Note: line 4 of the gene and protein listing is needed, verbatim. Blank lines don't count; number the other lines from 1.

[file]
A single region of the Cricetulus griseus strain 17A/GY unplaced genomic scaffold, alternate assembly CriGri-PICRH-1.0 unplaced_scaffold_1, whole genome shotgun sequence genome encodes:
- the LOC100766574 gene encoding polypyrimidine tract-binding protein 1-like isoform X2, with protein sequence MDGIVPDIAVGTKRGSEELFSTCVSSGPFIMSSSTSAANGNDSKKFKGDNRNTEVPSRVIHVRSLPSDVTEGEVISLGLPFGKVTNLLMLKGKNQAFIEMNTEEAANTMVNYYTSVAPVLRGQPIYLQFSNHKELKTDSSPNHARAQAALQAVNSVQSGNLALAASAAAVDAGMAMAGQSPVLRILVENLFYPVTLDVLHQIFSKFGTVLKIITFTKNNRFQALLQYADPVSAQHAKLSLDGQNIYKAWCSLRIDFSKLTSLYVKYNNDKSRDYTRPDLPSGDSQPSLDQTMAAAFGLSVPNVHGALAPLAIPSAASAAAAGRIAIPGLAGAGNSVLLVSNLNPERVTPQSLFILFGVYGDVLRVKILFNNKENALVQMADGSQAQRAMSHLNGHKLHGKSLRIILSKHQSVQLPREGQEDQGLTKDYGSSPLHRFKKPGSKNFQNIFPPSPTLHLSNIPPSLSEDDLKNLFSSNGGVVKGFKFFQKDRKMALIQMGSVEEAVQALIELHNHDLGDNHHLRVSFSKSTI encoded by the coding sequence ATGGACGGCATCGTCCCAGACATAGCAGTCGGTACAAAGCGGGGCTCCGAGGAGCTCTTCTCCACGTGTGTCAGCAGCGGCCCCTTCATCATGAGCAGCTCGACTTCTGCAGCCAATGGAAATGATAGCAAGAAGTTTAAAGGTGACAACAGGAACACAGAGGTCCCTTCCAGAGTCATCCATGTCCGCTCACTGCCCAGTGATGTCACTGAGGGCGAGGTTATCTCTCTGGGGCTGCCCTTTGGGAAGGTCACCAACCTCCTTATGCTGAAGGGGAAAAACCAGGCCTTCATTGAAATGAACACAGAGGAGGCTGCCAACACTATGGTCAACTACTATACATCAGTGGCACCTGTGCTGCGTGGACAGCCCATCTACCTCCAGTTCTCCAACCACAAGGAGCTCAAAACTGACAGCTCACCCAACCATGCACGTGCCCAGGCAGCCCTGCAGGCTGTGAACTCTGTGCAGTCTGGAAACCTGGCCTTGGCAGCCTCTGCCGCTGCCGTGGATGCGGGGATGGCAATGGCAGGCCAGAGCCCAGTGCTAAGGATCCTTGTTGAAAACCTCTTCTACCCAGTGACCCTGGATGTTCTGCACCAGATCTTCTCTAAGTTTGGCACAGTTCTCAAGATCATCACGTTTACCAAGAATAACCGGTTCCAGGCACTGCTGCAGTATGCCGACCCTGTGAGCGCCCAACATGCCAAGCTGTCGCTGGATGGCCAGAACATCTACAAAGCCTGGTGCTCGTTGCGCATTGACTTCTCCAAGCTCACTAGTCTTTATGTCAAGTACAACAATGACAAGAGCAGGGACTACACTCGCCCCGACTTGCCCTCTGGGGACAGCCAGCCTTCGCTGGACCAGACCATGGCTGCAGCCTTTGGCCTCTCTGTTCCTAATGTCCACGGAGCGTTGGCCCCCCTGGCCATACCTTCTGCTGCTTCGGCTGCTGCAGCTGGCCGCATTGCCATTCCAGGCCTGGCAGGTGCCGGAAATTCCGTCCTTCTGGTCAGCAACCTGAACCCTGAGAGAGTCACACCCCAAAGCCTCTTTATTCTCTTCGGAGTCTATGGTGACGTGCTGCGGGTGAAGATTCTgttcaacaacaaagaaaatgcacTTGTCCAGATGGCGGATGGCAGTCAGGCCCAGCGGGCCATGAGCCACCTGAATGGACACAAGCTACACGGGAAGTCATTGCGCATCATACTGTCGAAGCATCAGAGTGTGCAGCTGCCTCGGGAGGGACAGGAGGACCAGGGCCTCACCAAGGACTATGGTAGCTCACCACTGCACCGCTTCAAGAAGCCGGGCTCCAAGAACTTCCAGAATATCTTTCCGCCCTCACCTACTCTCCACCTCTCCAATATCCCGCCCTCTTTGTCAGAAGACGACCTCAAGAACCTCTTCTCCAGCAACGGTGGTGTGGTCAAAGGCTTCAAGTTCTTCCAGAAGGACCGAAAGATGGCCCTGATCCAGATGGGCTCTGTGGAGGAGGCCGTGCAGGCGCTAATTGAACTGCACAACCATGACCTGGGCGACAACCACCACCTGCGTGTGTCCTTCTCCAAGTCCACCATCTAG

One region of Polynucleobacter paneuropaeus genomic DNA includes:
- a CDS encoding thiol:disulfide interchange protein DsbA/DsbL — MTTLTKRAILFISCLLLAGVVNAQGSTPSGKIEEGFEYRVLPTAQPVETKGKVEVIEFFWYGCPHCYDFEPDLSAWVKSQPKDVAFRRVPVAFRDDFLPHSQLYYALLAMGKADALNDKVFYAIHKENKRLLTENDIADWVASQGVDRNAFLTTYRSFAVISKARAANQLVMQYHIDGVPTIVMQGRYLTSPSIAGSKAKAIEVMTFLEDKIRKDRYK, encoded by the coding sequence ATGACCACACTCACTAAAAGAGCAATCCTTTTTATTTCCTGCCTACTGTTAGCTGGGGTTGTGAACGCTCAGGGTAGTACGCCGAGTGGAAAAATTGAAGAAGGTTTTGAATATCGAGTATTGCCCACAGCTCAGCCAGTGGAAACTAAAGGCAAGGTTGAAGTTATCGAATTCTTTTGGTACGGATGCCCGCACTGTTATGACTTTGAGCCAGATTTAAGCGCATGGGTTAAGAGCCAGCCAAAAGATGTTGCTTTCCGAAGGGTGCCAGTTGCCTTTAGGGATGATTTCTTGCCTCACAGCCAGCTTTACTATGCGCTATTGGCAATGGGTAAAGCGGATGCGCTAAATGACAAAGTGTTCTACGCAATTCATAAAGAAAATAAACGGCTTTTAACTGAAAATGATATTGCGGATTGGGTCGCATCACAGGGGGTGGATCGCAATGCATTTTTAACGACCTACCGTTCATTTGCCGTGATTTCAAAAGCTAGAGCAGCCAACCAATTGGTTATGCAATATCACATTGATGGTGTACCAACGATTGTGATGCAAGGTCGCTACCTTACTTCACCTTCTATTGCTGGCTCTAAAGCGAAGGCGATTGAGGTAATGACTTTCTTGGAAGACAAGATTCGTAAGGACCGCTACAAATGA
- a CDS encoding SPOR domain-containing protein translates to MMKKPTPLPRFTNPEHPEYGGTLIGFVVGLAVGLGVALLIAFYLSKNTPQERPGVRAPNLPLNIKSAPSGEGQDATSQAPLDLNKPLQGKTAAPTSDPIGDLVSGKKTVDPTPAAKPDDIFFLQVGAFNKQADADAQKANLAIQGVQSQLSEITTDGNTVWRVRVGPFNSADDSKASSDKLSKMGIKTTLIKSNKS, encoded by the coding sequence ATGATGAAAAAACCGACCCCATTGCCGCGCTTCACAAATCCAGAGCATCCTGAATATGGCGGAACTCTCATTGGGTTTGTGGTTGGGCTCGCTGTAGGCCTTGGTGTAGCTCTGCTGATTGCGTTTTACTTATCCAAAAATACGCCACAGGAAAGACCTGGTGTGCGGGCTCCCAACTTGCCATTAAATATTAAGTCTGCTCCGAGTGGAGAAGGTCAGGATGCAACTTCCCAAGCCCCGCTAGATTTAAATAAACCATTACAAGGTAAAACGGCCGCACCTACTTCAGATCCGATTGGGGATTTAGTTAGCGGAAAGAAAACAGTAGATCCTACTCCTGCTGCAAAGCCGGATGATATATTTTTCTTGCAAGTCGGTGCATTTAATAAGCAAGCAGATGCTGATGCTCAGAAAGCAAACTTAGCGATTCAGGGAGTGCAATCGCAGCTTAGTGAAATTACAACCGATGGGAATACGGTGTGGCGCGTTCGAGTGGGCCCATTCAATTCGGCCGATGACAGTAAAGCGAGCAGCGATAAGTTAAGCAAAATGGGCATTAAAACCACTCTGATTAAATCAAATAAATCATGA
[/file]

- a CDS encoding thiol:disulfide interchange protein DsbA/DsbL — MTTLTKRAILFISCLLLAGVVNAQGSTPSGKIEEGFEYRVLPTAQPVETKGKVEVIEFFWYGCPHCYDFEPDLSAWVKSQPKDVAFRRVPVAFRDDFLPHSQLYYALLAMGKADALNDKVFYAIHKENKRLLTENDIADWVASQGVDRNAFLTTYRSFAVISKARAANQLVMQYHIDGVPTIVMQGRYLTSPSIAGSKAKAIEVMTFLEDKIRKDRYK, encoded by the coding sequence ATGACCACACTCACTAAAAGAGCAATCCTTTTTATTTCCTGCCTACTGTTAGCTGGGGTTGTGAACGCTCAGGGTAGTACGCCGAGTGGAAAAATTGAAGAAGGTTTTGAATATCGAGTATTGCCCACAGCTCAGCCAGTGGAAACTAAAGGCAAGGTTGAAGTTATCGAATTCTTTTGGTACGGATGCCCGCACTGTTATGACTTTGAGCCAGATTTAAGCGCATGGGTTAAGAGCCAGCCAAAAGATGTTGCTTTCCGAAGGGTGCCAGTTGCCTTTAGGGATGATTTCTTGCCTCACAGCCAGCTTTACTATGCGCTATTGGCAATGGGTAAAGCGGATGCGCTAAATGACAAAGTGTTCTACGCAATTCATAAAGAAAATAAACGGCTTTTAACTGAAAATGATATTGCGGATTGGGTCGCATCACAGGGGGTGGATCGCAATGCATTTTTAACGACCTACCGTTCATTTGCCGTGATTTCAAAAGCTAGAGCAGCCAACCAATTGGTTATGCAATATCACATTGATGGTGTACCAACGATTGTGATGCAAGGTCGCTACCTTACTTCACCTTCTATTGCTGGCTCTAAAGCGAAGGCGATTGAGGTAATGACTTTCTTGGAAGACAAGATTCGTAAGGACCGCTACAAATGA